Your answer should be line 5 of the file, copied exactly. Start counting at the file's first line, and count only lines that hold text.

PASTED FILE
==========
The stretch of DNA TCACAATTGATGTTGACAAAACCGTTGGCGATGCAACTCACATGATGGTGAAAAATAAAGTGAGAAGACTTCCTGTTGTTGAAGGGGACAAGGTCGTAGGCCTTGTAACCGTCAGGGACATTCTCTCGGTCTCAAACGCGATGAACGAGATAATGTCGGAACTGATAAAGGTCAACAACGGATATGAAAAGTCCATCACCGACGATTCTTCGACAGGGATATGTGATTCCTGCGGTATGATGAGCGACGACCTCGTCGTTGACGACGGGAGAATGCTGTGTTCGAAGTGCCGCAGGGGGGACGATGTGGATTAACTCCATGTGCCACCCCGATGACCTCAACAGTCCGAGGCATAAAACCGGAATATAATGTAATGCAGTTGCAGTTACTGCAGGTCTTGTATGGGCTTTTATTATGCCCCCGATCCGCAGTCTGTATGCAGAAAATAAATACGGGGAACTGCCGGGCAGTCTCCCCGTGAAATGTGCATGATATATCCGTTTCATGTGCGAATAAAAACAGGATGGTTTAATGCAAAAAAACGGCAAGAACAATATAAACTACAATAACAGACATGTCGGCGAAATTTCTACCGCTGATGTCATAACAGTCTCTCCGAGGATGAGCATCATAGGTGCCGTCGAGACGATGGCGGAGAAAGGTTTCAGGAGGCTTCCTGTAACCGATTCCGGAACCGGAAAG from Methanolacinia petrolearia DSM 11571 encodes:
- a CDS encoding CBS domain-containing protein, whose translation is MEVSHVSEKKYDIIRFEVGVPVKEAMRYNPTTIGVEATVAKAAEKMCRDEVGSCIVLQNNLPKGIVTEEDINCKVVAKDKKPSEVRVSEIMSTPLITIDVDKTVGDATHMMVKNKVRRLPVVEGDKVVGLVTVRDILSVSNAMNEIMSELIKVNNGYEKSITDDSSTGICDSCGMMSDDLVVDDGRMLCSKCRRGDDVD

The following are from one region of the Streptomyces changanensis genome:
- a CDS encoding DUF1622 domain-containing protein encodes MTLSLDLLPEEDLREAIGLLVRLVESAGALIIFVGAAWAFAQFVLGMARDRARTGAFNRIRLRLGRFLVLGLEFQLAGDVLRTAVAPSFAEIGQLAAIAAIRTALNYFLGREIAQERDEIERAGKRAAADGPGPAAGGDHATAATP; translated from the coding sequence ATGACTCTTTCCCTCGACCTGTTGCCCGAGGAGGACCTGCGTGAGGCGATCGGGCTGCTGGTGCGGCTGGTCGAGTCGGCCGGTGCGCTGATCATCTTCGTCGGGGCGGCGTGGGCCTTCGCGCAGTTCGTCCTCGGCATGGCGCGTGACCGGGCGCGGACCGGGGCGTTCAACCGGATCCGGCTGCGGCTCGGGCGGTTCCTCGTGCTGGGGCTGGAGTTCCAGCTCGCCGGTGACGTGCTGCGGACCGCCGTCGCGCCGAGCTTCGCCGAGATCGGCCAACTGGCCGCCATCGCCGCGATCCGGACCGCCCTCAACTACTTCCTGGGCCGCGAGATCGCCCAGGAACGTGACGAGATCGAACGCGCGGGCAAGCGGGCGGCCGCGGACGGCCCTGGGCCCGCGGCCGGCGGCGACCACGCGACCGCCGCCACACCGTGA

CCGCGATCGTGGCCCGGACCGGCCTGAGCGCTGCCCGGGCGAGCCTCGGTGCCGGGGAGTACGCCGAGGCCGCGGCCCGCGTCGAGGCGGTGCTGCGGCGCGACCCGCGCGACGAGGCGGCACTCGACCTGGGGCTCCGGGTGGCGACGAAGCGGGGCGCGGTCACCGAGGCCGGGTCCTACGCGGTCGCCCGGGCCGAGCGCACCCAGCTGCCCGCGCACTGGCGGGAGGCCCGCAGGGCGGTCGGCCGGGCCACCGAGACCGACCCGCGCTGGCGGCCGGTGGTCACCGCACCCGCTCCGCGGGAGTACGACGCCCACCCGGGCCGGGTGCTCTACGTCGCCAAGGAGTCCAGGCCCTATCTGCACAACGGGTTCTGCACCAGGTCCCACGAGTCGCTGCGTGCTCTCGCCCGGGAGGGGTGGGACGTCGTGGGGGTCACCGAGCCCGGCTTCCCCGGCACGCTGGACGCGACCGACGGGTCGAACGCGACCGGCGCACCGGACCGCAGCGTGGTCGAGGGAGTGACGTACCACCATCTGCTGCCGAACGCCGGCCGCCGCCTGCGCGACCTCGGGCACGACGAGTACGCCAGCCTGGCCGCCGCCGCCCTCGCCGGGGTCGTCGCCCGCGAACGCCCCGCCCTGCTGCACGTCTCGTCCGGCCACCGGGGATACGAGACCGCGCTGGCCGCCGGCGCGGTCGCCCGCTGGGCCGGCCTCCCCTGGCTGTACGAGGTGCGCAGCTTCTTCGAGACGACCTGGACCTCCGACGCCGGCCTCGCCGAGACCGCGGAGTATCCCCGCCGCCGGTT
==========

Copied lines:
CCGCGATCGTGGCCCGGACCGGCCTGAGCGCTGCCCGGGCGAGCCTCGGTGCCGGGGAGTACGCCGAGGCCGCGGCCCGCGTCGAGGCGGTGCTGCGGCGCGACCCGCGCGACGAGGCGGCACTCGACCTGGGGCTCCGGGTGGCGACGAAGCGGGGCGCGGTCACCGAGGCCGGGTCCTACGCGGTCGCCCGGGCCGAGCGCACCCAGCTGCCCGCGCACTGGCGGGAGGCCCGCAGGGCGGTCGGCCGGGCCACCGAGACCGACCCGCGCTGGCGGCCGGTGGTCACCGCACCCGCTCCGCGGGAGTACGACGCCCACCCGGGCCGGGTGCTCTACGTCGCCAAGGAGTCCAGGCCCTATCTGCACAACGGGTTCTGCACCAGGTCCCACGAGTCGCTGCGTGCTCTCGCCCGGGAGGGGTGGGACGTCGTGGGGGTCACCGAGCCCGGCTTCCCCGGCACGCTGGACGCGACCGACGGGTCGAACGCGACCGGCGCACCGGACCGCAGCGTGGTCGAGGGAGTGACGTACCACCATCTGCTGCCGAACGCCGGCCGCCGCCTGCGCGACCTCGGGCACGACGAGTACGCCAGCCTGGCCGCCGCCGCCCTCGCCGGGGTCGTCGCCCGCGAACGCCCCGCCCTGCTGCACGTCTCGTCCGGCCACCGGGGATACGAGACCGCGCTGGCCGCCGGCGCGGTCGCCCGCTGGGCCGGCCTCCCCTGGCTGTACGAGGTGCGCAGCTTCTTCGAGACGACCTGGACCTCCGACGCCGGCCTCGCCGAGACCGCGGAGTATCCCCGCCGCCGGTT